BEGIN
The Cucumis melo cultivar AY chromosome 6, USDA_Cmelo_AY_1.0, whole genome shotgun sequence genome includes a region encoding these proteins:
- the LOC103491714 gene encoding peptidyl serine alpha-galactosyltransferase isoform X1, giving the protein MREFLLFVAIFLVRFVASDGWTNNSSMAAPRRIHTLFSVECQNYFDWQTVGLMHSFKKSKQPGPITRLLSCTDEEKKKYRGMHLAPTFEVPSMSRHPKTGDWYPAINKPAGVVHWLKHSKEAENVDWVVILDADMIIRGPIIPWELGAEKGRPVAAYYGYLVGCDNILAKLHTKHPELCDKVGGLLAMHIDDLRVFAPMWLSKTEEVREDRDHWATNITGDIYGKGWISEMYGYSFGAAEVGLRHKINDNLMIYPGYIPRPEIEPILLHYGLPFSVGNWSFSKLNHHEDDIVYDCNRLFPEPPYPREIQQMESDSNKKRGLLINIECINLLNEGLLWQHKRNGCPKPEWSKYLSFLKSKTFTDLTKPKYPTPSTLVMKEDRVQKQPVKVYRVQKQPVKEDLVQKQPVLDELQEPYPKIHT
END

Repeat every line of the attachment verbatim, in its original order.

The Cucumis melo cultivar AY chromosome 6, USDA_Cmelo_AY_1.0, whole genome shotgun sequence genome includes a region encoding these proteins:
- the LOC103491714 gene encoding peptidyl serine alpha-galactosyltransferase isoform X1, giving the protein MREFLLFVAIFLVRFVASDGWTNNSSMAAPRRIHTLFSVECQNYFDWQTVGLMHSFKKSKQPGPITRLLSCTDEEKKKYRGMHLAPTFEVPSMSRHPKTGDWYPAINKPAGVVHWLKHSKEAENVDWVVILDADMIIRGPIIPWELGAEKGRPVAAYYGYLVGCDNILAKLHTKHPELCDKVGGLLAMHIDDLRVFAPMWLSKTEEVREDRDHWATNITGDIYGKGWISEMYGYSFGAAEVGLRHKINDNLMIYPGYIPRPEIEPILLHYGLPFSVGNWSFSKLNHHEDDIVYDCNRLFPEPPYPREIQQMESDSNKKRGLLINIECINLLNEGLLWQHKRNGCPKPEWSKYLSFLKSKTFTDLTKPKYPTPSTLVMKEDRVQKQPVKVYRVQKQPVKEDLVQKQPVLDELQEPYPKIHT